FIG. 9 is a schematic block diagram showing an apparatus 40 for writing data to an optical storage medium in accordance with an embodiment of the present invention. The apparatus 40 includes an NRZI generator 410 for encoding data to be written to an optical storage medium 470 into an NRZI signal, wherein the NRZI signal contains data bits. The NRZI signal is passed to a state controller 420. The state controller 420 encodes the NRZI signal according to SSCC or SSCC II proposed by the present invention based on a predetermined writing strategy to generate a plurality of codes. The codes are respectively sent to a plurality of state changers (e.g. “state changer 1432, “state changer 2434 to “state changer N” 436) to generate the same number of codewords. Each state changer is used to convert a level (e.g. from low to high or from high to low) of an output thereof according to the code from the state controller 420, and thus generate a codeword correspondingly. The codewords are indicated by S1, S2, . . . , SN. The codewords are respectively transferred via band-limited channels (e.g. transmission lines) CH1, CH2, . . . , CHN and received by a state decoder 450. The state decoder 450 receives the codewords S1 to SN and decodes the combinations of the codewords according to SSCC or SSCC II, depending on which is used in encoding the codewords, to generate a write signal. The write signal is used to drive a laser diode 460 so that the laser diode 460 writes the data to the optical storage medium 470 with proper power levels.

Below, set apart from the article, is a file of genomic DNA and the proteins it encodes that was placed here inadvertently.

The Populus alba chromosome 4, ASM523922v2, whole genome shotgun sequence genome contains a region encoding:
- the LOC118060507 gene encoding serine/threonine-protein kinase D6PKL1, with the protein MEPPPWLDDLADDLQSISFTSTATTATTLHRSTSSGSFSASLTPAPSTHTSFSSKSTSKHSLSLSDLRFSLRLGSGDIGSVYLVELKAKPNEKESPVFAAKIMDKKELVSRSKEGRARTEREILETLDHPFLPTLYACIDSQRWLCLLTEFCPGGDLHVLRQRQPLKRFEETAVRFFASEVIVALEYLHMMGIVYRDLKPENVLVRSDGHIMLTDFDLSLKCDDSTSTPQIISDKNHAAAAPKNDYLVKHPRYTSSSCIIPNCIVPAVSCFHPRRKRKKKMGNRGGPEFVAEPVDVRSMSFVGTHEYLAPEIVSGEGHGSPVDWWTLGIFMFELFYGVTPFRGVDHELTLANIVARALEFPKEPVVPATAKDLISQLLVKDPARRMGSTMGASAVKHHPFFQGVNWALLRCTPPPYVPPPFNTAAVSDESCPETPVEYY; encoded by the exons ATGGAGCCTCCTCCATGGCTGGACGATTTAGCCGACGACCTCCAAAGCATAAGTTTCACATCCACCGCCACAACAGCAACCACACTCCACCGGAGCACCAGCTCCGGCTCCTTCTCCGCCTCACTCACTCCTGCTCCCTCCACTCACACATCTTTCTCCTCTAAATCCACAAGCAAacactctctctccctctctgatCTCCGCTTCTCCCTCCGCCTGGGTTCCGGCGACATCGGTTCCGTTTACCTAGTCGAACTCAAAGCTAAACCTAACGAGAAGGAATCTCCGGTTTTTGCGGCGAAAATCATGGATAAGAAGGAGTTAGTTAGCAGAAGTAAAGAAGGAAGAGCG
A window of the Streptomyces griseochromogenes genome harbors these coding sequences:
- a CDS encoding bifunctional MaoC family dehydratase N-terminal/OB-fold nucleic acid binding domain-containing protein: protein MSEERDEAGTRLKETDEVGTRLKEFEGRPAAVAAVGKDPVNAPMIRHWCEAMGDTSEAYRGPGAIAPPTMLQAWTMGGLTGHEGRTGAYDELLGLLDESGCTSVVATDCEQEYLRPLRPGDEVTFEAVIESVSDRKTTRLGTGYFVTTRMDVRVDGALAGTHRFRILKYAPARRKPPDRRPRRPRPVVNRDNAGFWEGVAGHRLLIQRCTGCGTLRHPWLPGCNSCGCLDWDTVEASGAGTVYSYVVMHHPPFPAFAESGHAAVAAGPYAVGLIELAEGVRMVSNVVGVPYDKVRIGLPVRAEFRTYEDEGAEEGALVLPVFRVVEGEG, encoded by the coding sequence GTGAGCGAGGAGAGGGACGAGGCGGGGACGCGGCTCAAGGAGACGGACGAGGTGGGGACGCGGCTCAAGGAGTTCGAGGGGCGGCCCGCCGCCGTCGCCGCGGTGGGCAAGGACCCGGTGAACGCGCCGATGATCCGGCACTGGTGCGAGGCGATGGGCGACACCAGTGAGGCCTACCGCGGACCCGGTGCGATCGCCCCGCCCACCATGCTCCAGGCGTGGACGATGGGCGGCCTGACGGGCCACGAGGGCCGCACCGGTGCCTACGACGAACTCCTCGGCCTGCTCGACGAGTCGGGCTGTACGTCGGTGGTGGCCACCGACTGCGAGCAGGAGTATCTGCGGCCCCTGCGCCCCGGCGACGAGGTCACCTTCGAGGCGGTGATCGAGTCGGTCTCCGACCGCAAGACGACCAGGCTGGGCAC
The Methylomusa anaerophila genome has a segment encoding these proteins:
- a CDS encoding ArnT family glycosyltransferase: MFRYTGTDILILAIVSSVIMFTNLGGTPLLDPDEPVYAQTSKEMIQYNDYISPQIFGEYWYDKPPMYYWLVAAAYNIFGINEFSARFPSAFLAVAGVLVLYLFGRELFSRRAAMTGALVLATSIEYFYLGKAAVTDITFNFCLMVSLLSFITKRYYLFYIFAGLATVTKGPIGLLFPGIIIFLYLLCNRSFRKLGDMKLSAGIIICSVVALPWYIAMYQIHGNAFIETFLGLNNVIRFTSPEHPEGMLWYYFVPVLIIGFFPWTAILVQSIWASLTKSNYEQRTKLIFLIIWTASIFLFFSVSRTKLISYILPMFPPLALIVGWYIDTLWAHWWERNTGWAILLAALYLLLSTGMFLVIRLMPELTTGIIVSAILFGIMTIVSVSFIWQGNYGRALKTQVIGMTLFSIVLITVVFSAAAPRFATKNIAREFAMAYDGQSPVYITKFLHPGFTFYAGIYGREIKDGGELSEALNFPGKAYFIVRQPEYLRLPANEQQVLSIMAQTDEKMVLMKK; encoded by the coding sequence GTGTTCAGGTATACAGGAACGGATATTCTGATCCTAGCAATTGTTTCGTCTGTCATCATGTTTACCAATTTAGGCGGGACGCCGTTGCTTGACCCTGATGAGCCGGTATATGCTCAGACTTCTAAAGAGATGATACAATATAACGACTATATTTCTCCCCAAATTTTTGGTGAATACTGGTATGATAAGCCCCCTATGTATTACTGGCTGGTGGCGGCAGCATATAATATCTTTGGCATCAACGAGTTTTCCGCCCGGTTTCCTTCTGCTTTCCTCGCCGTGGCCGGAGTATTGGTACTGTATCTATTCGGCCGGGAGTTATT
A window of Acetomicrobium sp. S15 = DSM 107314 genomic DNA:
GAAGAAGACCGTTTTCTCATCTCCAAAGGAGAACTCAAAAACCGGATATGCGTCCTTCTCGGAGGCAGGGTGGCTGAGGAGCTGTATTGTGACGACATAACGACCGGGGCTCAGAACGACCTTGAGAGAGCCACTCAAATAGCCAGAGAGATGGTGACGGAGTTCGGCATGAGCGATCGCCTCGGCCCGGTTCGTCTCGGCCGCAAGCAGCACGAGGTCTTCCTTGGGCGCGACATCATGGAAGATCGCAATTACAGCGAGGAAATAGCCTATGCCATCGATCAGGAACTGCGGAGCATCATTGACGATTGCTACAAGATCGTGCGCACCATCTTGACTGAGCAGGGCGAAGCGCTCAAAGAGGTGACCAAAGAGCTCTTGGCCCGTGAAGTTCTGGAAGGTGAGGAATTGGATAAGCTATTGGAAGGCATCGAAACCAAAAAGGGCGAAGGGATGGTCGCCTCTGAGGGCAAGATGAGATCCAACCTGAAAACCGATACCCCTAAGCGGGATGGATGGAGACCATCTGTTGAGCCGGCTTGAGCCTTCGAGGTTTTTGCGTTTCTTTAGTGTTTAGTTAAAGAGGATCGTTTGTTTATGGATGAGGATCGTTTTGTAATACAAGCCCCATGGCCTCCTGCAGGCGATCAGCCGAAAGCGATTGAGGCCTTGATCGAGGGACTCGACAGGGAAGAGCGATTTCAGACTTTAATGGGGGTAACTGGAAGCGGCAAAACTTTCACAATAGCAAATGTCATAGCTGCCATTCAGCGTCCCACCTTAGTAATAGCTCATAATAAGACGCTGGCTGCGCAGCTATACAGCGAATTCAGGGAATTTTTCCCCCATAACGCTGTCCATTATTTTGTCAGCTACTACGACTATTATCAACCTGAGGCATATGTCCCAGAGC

FIG. 10 is a schematic block diagram showing an apparatus 50 for writing data to an optical storage medium in accordance with another embodiment of the present invention. Most of the components of the apparatus 50 are the same as those with the same appellations of the apparatus 40. As the apparatus 40, the apparatus 50 comprises an NRZI generator 510, a state controller 520, state changers 1 to N indicated by reference numbers 542, 544, 546, a state decoder 550 and a laser diode 560. These components are similar to those of the apparatus 40, and therefore the descriptions thereabout are omitted herein to avoid redundancy. In the present embodiment, a mechanism for aligning codewords is provided. By aligning the codewords for reducing the signal mismatch among the codewords S1 to SN, the write signal can be generated more accurately. The apparatus 50 has an alignment adjuster 530 provided between the state controller 520 and the state changers 542, 543 . . . 546. The alignment adjuster 530 adjusts to align codes generated from the state controller 520. In addition, an alignment detector 555 is provided in the state decode 550. The alignment detector 555 checks the codewords, which are output from the state changers and transferred via the band-limited channels CH1 to CHN, to judge if the received codewords are aligned with each other. The judge result will be fed back to the alignment adjuster 530 via a feedback line 558. The alignment adjuster 530 may further adjust phases of the codes according to the judge result. The alignment adjuster 530 can also be provided at other positions. The alignment adjuster 530 and the alignment detector 555 can be considered as a phase adjustment device.